Halfway home is better than being “stuck.”
In October, David Kinnaman has a book coming out, titled You Lost Me. Kinnaman is president of The Barna Group, a research organization. His book focuses on young adults who have left the church and in many ways have become lost to it. Kinnaman says they are “stuck.” They could however be halfway home—but don’t know it.
Readers might be familiar with Kinnaman because of his first book, unChristian, written with Gabe Lyons. That book described how and why young adults outside the church reject the faith. “The nation’s population is increasingly resistant to Christianity… the aversion and hostility are, for the first time, crystallizing in the attitudes of millions of young Americans. A huge chunk of a new generation has concluded they want nothing to do with us. As Christians, we are widely distrusted by a skeptical generation.”1
You Lost Me describes the dropout problem inside the church. Kinnaman categorizes three types of “lost” adults. There are nomads who walk away from church engagement but still consider themselves Christians. There are prodigals who have lost their faith, describing themselves as “no longer Christian.” And there are exiles who are still invested in their faith but feel stuck (or lost) between culture and the church. Kinnaman estimates there are eight to twenty million exiles between the ages of 18 and 29.
There are obviously more since exiles can be over 30. The point is they are a growing population that doesn’t think about the faith in the same way that the Western church does. Exiles think culture, then Christianity. Most Western faith communities start with the Bible and move to “applying biblical principles.” This difference leaves exiles feeling exiled in the faith community. But exiles also feel exiled at work where the faith is routinely dismissed. Feeling exiled 24/7/365 is why Kinnaman says exiles are “stuck” between culture and the church. Perhaps they can be “unstuck.”
It might be the case that exiles “get” it—they just don’t know what to do with it. What exiles “get” is the Christian faith is on the “outs” in most of the Western world. It is true that an overwhelming majority of Americans still claims to believe in God. This is however an underwhelming statistic when set against cultural trends. Half of all young adults in the U.S. no longer self-identify as “Christian” and 15 percent of all adults check “no” religion.2 The “no religion” crowd is the fastest growing “faith” in the U.S.
This explains why the percentage of people who say they never go to church or synagogue has tripled since 1972, to 33 percent in 2000.3 Western faiths are passé for a growing percentage of people. Exiles sense this even if they’re unfamiliar with the statistics. They can empathize with why Westerners wouldn’t take the faith seriously. The problem is that exiles don’t know what to do with what they “get.”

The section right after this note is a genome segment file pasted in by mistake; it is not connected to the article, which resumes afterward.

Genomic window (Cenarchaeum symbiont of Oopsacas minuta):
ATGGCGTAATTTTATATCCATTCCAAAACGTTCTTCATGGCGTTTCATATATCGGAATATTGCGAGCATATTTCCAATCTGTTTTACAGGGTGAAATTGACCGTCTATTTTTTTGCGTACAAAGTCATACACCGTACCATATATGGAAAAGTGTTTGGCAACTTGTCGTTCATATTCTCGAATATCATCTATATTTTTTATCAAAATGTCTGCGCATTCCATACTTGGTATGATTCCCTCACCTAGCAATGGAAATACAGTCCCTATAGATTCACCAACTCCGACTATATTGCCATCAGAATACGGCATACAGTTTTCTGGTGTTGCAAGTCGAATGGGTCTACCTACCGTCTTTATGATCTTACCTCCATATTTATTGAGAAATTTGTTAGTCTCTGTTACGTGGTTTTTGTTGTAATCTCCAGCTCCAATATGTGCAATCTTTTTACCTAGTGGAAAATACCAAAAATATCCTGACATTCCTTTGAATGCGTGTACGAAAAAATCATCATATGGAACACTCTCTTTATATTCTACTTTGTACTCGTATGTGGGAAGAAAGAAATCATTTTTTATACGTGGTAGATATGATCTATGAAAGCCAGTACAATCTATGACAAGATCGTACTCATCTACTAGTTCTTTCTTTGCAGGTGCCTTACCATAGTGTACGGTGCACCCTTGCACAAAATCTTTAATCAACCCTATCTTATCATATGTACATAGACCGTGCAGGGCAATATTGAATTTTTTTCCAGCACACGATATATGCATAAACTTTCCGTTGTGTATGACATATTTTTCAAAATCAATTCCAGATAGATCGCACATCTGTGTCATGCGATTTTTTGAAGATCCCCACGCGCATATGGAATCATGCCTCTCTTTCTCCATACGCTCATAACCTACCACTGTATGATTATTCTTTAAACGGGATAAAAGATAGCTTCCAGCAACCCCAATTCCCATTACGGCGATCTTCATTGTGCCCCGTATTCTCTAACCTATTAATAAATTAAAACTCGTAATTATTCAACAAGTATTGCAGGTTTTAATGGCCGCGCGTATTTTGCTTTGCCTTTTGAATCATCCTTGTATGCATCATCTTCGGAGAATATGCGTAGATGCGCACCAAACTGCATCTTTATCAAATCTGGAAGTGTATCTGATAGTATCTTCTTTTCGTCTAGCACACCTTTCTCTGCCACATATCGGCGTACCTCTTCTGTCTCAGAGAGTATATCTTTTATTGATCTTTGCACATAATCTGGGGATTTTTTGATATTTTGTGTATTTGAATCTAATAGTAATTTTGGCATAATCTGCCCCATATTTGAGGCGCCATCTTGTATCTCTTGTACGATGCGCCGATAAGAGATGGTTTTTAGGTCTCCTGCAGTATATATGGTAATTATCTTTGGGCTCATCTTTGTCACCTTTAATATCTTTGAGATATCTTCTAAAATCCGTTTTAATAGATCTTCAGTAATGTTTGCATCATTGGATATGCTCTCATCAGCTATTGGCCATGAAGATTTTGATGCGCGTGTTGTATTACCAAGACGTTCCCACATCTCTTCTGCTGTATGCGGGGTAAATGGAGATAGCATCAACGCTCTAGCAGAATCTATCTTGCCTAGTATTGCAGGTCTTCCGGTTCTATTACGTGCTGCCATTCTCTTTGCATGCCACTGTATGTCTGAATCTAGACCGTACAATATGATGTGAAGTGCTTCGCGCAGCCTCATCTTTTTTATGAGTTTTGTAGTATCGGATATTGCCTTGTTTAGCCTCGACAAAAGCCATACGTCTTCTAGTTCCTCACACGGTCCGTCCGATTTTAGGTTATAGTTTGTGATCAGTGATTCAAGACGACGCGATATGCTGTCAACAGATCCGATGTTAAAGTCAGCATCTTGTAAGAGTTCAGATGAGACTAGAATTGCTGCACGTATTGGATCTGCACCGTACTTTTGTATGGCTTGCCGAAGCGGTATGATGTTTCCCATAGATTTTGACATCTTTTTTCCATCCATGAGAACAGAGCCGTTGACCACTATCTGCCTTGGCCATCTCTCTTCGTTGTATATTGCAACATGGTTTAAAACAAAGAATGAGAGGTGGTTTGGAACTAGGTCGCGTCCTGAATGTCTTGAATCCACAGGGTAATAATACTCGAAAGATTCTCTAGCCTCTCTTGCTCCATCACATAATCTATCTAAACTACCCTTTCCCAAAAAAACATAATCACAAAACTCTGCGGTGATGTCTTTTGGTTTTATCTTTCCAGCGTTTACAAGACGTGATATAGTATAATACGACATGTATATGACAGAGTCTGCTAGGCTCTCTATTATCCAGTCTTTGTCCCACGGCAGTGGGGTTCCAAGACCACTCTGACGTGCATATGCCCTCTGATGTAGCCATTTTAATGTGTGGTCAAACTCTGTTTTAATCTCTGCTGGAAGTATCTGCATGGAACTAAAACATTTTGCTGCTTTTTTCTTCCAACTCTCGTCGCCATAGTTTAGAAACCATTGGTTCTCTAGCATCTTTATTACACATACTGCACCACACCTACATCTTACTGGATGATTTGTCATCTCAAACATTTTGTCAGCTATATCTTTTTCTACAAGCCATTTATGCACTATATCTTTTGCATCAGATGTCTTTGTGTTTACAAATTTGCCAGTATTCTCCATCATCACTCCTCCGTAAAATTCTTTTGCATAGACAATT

In I Chronicles 12:32, we read: “The sons of Issachar understood the times with knowledge of what Israel should do.” The sons of Issachar were clued in to culture. They thought culture, then the Jewish faith. They weren’t exiles, however. The sons of Issachar also knew what Israel should do. Exiles don’t. Exiles are clued in yet clueless about what to do. The good news is this is a problem with a precedent.
In 597 B.C., the Jews were sent into exile in Babylon. Many of them were puzzled by their predicament. They didn’t know what to do. God spoke through Jeremiah and Daniel and pointed the Jews in the right direction. The sons of Judah—particularly Daniel, Hananiah, Mishael and Azariah—led the way. These four were exiles, but they weren’t “stuck.”
David Kinnaman’s book could be a big help to those who are lost. Charles Franklin Kettering, the founder of Delco and head of research at General Motors for 27 years, was fond of saying, “A problem well defined is a problem half solved.” You Lost Me can solve half a problem by helping readers discern whether they are nomads, prodigals, or exiles. Kinnaman’s book won’t however help nomads get “unstuck” since they don’t see themselves as “stuck.” Nomads are tumbleweeds, blowing in and out of churches—here today, gone tomorrow. They don’t feel exile since they are indifferent about the faith—no need to be “unstuck.”
It’s also unlikely that Kinnaman’s book will help prodigals. They have a different problem than nomads. Prodigals are peeved at the church or bored with the faith. They believe faith is supposed to be fun—and the Western faith just isn’t much fun anymore. Prodigals have decided to pick up their toys and go play in another sandbox. They don’t feel exile as they’re off looking elsewhere for excitement.
You Lost Me can solve half a problem for exiles. The Washington Post’s signature line is: “If you don’t get it, you don’t get it.” Exiles “get” it, even though few know it. If you are unsure of your spiritual status or suspect you might be an exile, get a copy of You Lost Me. It might get you halfway home. The next step—what exiles do with what they “get”—is grist for another mill. That’s another column for another day.
1 David Kinnaman, unchristian: What a New Generation Really Thinks about Christianity… and Why It Matters (Grand Rapids, MI: Baker, 2007), p. 39.
2 This statistic is based on a study conducted in 2008 by researchers at Trinity College in Hartford, Connecticut and funded by the Lilly Endowment.
3 Thomas Bryne Edsall, “Blue America,” Atlantic Monthly. January 2003. Vol. 291, Issue 1.